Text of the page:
Hard times at the identity corral
If there is one thing we always said about the ID card it's that it was going to be tough to implement. About ten days ago, the Sunday Times revealed how tough: manufacturers are oddly un-eager to bid to make something that a) the Great British Public is likely to hate, and b) they're not sure they can manufacture anyway. That suggests (even more strongly than before) that in planning the ID card the government operated like an American company filing a dodgy patent: if we specify it, they will come.
I sympathize with IBM and the other companies, I really do. Anyone else remember 1996, when nearly all the early stories coming out of the Atlanta Olympics blamed IBM' prominently for every logistical snafu? Some really weren't IBM's fault (such as the traffic jams). Given the many failures of UK government IT systems, being associated with the most public, widespread, visible system of all could be real stock market poison.
But there's a secondary aspect to the ID card that I, at least, never considered before. It's akin to the effect often seen in the US when an amendment to the Constitution is proposed. Even if it doesn't get ratified in enough states – as, for example, the Equal Rights Amendment did not – the process of considering it often inspires a wave of related legislation. The fact that ID cards, biometric identifiers, and databases are being planned and thought about at such a high level seems to be giving everyone the idea that identity is the hammer for every nail.
Take, for example, the announcement a couple of days ago of NetIDme, a virtual ID card intended to help kids identify each other online and protect them from the pedophiles our society apparently now believes are lurking behind every electron.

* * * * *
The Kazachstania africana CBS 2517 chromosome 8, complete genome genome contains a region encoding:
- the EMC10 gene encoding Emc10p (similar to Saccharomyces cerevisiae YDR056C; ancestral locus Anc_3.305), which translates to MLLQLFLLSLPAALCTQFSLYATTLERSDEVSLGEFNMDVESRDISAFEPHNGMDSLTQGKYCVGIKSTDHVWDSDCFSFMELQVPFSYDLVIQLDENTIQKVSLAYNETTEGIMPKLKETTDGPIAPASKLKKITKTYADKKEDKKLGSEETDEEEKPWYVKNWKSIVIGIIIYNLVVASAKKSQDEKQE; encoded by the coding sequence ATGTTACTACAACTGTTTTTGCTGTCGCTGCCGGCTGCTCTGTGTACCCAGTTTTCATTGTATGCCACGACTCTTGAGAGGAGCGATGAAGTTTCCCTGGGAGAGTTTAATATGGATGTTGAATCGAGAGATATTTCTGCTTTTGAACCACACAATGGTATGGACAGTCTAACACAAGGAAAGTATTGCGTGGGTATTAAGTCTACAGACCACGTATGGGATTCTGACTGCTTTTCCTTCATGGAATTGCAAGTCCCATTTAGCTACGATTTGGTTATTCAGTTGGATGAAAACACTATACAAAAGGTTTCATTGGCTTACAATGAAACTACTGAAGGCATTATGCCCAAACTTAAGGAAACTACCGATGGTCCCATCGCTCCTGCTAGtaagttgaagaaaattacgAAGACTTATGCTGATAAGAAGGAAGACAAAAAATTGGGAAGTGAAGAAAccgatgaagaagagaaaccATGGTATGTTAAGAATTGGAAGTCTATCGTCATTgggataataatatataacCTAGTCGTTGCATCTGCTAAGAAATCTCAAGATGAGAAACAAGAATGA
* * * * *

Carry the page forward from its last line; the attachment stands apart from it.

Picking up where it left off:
There are a lot of problems with this idea, worthy though the intentions behind it undoubtedly are. For one thing, placing all your trust in an ID scheme like this is a risk in itself. To get one of these IDs, you fill out a form online and then a second one that's sent to your home address and must be counter-signed by a professional person (how like a British passport) and a parent if you're under 18. It sounds to me as though this system would be relatively easy to spoof, even if you assume that no professional person could possibly be a bad actor (no one has, after all, ever fraudulently signed passports). No matter how valid the ID is when it's issued, in the end it's a computer file protected by a password; it is not physically tied to the holder in any way, any more than your Hotmail ID and password are. For a third thing, "the card removes anonymity," the father who designed the card, Alex Hewitt, told The Times. But anonymity can protect children as well as crooks. And you'd only have to infiltrate the system once to note down a long list of targets for later use.
But NetIDme and other systems – fingerprinting kids for school libraries, iris-scanning them for school cafeterias – have the advantage that they can charge for their authentication services. Customers (individuals, schools) have at least some idea of what they're paying for. This is not true for the UK's ID card, whose costs and benefits are still unclear, even after years of dickering over the legislation. A couple of weeks ago, it became known that as of October 5 British passports will cost £66, a 57 percent increase that No2ID attributes in part to the costs of infrastructure needed for ID cards but not for passports. But if you believe the LSE's estimates, we're not done yet. Most recent government estimates are that an ID card/passport will cost £93, up from £85 at the time of the LSE report. So, a little quick math: the LSE report also guessed that entry into the national register would cost £35 to £40 with a small additional charge for a card, so revising that gives us a current estimate of £38.15 to £43.60 for registration alone. If no one can be found to make the cards but the government tries to forget ahead with the database anyway, it will be an awfully hard sell. "Pay us £40 to give us your data, which we will keep without any very clear idea of what we're going to do with it, and in return maybe someday we'll sell you a biometric card whose benefits we don't know yet." If they can sell that, they may have a future in Alaska selling ice boxes to Eskimos.
Wendy M. Grossman’s Web site has an extensive archive of her books, articles, and music, and an archive of all the earlier columns in this series. Readers are welcome to post here, at net.wars home, at her personal blog, or by email to email@example.com (but please turn off HTML).